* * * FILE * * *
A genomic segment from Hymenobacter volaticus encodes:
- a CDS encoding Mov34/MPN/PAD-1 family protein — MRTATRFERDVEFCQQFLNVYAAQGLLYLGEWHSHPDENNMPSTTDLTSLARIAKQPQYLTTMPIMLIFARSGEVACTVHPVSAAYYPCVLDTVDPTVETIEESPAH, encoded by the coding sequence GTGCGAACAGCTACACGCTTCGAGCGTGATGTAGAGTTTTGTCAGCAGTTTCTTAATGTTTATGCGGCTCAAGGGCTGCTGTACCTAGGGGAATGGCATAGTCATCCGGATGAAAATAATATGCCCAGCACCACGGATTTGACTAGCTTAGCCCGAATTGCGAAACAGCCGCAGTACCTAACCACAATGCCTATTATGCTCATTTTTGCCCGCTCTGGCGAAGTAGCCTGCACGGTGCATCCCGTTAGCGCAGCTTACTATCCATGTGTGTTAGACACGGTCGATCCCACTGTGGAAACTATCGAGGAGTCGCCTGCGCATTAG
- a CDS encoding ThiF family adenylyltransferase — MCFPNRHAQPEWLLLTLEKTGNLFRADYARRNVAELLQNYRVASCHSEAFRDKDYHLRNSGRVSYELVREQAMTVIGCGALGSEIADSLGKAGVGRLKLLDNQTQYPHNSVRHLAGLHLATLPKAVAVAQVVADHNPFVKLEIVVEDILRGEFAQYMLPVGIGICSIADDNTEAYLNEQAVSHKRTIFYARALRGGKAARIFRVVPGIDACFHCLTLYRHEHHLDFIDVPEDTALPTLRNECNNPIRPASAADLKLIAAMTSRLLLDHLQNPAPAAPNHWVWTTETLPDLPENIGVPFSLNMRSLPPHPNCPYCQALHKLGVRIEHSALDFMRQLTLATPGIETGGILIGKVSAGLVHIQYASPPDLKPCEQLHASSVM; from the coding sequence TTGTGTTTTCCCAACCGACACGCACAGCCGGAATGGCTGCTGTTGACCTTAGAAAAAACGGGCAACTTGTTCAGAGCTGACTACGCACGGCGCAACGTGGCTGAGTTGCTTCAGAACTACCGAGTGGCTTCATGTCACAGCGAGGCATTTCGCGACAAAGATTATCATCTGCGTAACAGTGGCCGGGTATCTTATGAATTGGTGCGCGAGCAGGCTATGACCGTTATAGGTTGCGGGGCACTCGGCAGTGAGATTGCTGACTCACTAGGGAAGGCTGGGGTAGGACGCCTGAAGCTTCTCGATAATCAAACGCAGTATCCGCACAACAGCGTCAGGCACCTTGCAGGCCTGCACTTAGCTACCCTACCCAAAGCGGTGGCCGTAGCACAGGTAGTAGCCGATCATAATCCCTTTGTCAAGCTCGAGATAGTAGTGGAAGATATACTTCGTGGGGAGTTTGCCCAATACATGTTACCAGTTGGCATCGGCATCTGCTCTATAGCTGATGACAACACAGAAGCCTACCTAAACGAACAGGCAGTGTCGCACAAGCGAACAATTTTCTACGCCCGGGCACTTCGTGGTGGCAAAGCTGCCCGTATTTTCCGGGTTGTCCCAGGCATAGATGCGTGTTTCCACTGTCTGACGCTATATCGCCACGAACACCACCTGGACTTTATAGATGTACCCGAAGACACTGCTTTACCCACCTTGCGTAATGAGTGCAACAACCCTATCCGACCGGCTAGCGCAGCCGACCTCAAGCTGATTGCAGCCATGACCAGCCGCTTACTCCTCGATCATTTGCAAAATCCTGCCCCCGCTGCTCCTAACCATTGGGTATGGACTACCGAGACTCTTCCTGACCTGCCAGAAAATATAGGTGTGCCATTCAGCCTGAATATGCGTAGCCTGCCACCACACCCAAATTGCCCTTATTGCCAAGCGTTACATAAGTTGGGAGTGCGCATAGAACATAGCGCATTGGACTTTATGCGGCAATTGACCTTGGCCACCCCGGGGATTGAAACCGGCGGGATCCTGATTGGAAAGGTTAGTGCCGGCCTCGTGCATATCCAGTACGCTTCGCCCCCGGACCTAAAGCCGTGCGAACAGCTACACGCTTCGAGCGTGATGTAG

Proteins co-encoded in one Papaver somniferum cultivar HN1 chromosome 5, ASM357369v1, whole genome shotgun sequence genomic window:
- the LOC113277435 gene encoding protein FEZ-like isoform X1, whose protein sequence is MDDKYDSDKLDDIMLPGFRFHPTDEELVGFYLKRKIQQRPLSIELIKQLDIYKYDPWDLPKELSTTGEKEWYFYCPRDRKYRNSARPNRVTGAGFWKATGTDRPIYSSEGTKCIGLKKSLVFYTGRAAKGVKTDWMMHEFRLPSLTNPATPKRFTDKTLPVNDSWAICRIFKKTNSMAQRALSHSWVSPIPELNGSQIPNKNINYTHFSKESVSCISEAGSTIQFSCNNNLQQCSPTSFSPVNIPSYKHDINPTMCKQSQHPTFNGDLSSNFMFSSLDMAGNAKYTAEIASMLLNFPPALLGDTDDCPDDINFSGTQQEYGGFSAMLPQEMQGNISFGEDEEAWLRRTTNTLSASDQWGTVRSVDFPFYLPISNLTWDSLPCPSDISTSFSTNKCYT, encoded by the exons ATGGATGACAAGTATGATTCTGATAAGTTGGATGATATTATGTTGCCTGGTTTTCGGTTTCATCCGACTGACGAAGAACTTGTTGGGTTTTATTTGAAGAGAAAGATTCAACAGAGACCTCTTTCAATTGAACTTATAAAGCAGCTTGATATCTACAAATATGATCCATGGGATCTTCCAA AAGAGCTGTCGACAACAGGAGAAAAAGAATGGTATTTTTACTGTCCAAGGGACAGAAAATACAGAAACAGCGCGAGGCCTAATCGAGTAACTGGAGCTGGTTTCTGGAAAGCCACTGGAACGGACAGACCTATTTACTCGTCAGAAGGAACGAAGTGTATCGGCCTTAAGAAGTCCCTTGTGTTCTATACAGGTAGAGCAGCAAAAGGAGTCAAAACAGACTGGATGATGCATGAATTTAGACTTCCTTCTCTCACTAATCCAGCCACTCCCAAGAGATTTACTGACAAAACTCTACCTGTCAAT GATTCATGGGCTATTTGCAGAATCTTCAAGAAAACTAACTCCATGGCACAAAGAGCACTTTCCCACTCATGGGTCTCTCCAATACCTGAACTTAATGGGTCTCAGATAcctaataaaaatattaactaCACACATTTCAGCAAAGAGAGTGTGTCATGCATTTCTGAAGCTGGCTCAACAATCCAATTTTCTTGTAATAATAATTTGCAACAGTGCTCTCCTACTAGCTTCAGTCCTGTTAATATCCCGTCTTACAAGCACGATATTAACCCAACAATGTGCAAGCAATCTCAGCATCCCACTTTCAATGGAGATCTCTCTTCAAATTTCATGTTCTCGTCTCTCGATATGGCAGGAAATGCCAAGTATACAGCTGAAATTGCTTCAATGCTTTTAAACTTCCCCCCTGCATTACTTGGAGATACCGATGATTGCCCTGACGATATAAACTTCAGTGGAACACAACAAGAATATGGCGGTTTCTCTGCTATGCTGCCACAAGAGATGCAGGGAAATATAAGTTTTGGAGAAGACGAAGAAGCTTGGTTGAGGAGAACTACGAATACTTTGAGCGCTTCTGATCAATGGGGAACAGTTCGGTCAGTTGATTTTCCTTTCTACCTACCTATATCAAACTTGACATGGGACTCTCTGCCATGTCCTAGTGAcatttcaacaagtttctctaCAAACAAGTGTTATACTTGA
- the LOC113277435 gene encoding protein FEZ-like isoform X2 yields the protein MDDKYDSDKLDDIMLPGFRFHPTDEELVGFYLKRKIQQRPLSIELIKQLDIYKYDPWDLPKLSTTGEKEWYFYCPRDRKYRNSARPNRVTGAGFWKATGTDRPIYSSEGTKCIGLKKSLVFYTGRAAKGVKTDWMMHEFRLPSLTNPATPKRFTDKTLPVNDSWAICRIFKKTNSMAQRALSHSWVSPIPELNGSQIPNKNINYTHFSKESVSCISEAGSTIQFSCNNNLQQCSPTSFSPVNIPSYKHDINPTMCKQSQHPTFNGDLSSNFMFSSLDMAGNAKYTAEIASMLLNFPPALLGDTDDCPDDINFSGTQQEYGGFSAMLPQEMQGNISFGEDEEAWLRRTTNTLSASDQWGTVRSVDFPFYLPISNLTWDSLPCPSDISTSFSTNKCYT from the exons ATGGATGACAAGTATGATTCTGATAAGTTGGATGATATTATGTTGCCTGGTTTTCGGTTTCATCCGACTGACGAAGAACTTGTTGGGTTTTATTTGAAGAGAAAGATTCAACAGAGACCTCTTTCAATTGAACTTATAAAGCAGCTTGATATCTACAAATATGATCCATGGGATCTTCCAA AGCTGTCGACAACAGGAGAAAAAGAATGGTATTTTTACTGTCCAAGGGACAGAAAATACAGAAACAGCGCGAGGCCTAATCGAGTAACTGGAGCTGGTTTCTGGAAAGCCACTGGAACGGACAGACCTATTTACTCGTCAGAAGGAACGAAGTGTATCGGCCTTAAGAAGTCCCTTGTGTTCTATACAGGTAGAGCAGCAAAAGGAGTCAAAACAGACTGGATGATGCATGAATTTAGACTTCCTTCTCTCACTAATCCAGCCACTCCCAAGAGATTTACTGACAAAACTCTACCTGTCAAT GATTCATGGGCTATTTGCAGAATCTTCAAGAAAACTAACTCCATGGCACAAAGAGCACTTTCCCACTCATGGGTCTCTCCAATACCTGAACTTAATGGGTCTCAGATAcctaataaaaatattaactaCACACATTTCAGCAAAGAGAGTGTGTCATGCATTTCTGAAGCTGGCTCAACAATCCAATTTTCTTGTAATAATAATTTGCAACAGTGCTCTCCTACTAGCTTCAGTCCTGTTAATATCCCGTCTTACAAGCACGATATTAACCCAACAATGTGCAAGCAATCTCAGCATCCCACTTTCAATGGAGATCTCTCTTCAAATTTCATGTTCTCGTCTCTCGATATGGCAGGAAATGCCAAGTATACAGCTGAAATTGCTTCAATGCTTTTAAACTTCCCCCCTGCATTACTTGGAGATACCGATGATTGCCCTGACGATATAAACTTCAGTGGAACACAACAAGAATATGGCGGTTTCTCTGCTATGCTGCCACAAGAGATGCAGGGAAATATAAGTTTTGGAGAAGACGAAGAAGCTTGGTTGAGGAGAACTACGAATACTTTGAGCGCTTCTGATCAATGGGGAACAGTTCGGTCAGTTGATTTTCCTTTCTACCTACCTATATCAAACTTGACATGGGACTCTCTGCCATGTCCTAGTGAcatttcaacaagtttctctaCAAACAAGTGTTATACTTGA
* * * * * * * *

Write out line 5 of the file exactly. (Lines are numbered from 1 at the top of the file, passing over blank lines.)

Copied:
- the LOC113277435 gene encoding protein FEZ-like isoform X1, whose protein sequence is MDDKYDSDKLDDIMLPGFRFHPTDEELVGFYLKRKIQQRPLSIELIKQLDIYKYDPWDLPKELSTTGEKEWYFYCPRDRKYRNSARPNRVTGAGFWKATGTDRPIYSSEGTKCIGLKKSLVFYTGRAAKGVKTDWMMHEFRLPSLTNPATPKRFTDKTLPVNDSWAICRIFKKTNSMAQRALSHSWVSPIPELNGSQIPNKNINYTHFSKESVSCISEAGSTIQFSCNNNLQQCSPTSFSPVNIPSYKHDINPTMCKQSQHPTFNGDLSSNFMFSSLDMAGNAKYTAEIASMLLNFPPALLGDTDDCPDDINFSGTQQEYGGFSAMLPQEMQGNISFGEDEEAWLRRTTNTLSASDQWGTVRSVDFPFYLPISNLTWDSLPCPSDISTSFSTNKCYT, encoded by the exons ATGGATGACAAGTATGATTCTGATAAGTTGGATGATATTATGTTGCCTGGTTTTCGGTTTCATCCGACTGACGAAGAACTTGTTGGGTTTTATTTGAAGAGAAAGATTCAACAGAGACCTCTTTCAATTGAACTTATAAAGCAGCTTGATATCTACAAATATGATCCATGGGATCTTCCAA AAGAGCTGTCGACAACAGGAGAAAAAGAATGGTATTTTTACTGTCCAAGGGACAGAAAATACAGAAACAGCGCGAGGCCTAATCGAGTAACTGGAGCTGGTTTCTGGAAAGCCACTGGAACGGACAGACCTATTTACTCGTCAGAAGGAACGAAGTGTATCGGCCTTAAGAAGTCCCTTGTGTTCTATACAGGTAGAGCAGCAAAAGGAGTCAAAACAGACTGGATGATGCATGAATTTAGACTTCCTTCTCTCACTAATCCAGCCACTCCCAAGAGATTTACTGACAAAACTCTACCTGTCAAT GATTCATGGGCTATTTGCAGAATCTTCAAGAAAACTAACTCCATGGCACAAAGAGCACTTTCCCACTCATGGGTCTCTCCAATACCTGAACTTAATGGGTCTCAGATAcctaataaaaatattaactaCACACATTTCAGCAAAGAGAGTGTGTCATGCATTTCTGAAGCTGGCTCAACAATCCAATTTTCTTGTAATAATAATTTGCAACAGTGCTCTCCTACTAGCTTCAGTCCTGTTAATATCCCGTCTTACAAGCACGATATTAACCCAACAATGTGCAAGCAATCTCAGCATCCCACTTTCAATGGAGATCTCTCTTCAAATTTCATGTTCTCGTCTCTCGATATGGCAGGAAATGCCAAGTATACAGCTGAAATTGCTTCAATGCTTTTAAACTTCCCCCCTGCATTACTTGGAGATACCGATGATTGCCCTGACGATATAAACTTCAGTGGAACACAACAAGAATATGGCGGTTTCTCTGCTATGCTGCCACAAGAGATGCAGGGAAATATAAGTTTTGGAGAAGACGAAGAAGCTTGGTTGAGGAGAACTACGAATACTTTGAGCGCTTCTGATCAATGGGGAACAGTTCGGTCAGTTGATTTTCCTTTCTACCTACCTATATCAAACTTGACATGGGACTCTCTGCCATGTCCTAGTGAcatttcaacaagtttctctaCAAACAAGTGTTATACTTGA